Who’s Watching the Watchers? – How Overrides Undercut Well-Measured Assessment Tools

In my last post we personified the real-life implications of discretion in the child welfare systems and how it can create inconsistency. We will now review current statutes, California’s most widely used policy manual, (the structured decision-making tool (SDM)), and culture of the agencies involved to uncover exactly why and how discretion can create inconsistencies that inflict further unnecessary trauma. The problem is not that child welfare agencies have discretion – every unique family deserves a response that best suits them – the problem is that this discretion is unfettered. There are clear steps and guidelines; however, a social worker can use something called an “override” (p.5) to change the course of a child welfare case based on their personal judgment. In this post I will illuminate unchecked discretion can have negative consequences for families.  

            It is important to have an overview of the juvenile dependency process before we go into the issues. First, a report of neglect or abuse is made to the child welfare service. These reports can be made by a law enforcement agent, officials at the child’s schools, family members, etc. Once a report is made, an official at the child welfare agency will determine whether and how quickly a response is warranted. Once a social worker responds, they have to make assessments about the risks of the child’s situation to determine what the best course of action will be (ie: open a case and work with the family, close the case, or remove the child). A social worker is to make those decisions, with or without the approval of a supervisor, using the SDM. These determinations will not be reviewed by a judge until the child welfare agency has a detention hearing, which can take days or weeks.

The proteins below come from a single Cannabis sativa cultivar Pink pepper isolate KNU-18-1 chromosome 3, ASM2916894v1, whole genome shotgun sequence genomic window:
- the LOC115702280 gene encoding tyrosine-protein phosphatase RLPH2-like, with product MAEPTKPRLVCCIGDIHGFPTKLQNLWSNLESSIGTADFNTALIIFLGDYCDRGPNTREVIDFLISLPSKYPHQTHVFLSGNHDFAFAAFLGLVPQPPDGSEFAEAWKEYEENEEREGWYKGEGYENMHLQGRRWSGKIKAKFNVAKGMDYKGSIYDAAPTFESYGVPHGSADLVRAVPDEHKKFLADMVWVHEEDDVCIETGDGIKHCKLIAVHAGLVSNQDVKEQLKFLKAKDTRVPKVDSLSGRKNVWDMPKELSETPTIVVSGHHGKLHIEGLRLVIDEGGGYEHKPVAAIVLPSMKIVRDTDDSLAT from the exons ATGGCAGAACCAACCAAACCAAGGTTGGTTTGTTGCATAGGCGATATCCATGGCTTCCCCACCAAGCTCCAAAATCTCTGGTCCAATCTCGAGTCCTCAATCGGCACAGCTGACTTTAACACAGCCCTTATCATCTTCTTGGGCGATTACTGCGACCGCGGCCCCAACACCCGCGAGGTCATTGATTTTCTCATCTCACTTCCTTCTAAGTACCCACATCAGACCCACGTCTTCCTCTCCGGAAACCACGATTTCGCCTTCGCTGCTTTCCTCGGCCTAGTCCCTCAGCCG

I. Evaluation of Relevant Statutes

            California Welfare and Institution Code § 300 defines state law on the issue of removal. The subsection relevant to substance use related neglect is as follows:

(b)  (1)  The child has suffered, or there is a substantial risk that the child will suffer, serious physical harm or illness, as a result of the failure or inability of his or her parent or guardian to adequately supervise or protect the child, or the willful or negligent failure of the child’s parent or guardian to adequately supervise or protect the child from the conduct of the custodian with whom the child has been left, or by the willful or negligent failure of the parent or guardian to provide the child with adequate food, clothing, shelter, or medical treatment, or by the inability of the parent or guardian to provide regular care for the child due to the parent’s or guardian’s mental illness, developmental disability, or substance abuse. A child shall not be found to be a person described by this subdivision solely due to the lack of an emergency shelter for the family. 

If a report comes in and gets substantiated, a social worker can launch an investigation. If, during the course of investigation, it is determined that there is substantial risk of the child suffering then WIC § 300 is the controlling statute for removal. Although there are different potential causes for removal according to the statute, I would like to focus on substance use related neglect since this issue is at the heart of the overwhelming majority of child welfare cases.

            I would like to break down this statute to identify where the law grants discretion which creates opportunities for agents of the state to subjectively evaluate conditions. First, what constitutes “substantial risk?”  The statute lists substance abuse as a cause for willful or neglectful failure to care, but it does not state that that substance abuse automatically creates a substantial risk that the parent will willfully or negligently fail to care for the child.

            The determination of whether or not a child is at “substantial risk” is subjective and these crucial decisions are largely made by a case worker, with approval of a supervisor if there are issues that require overrides. Overrides are when a social worker uses their clinical experience to make judgment calls outside of the guidelines in the SDM. (pp. 8-9) This type of discretion is subject to implicit biases that social workers might carry, especially when it comes to substance use disorders.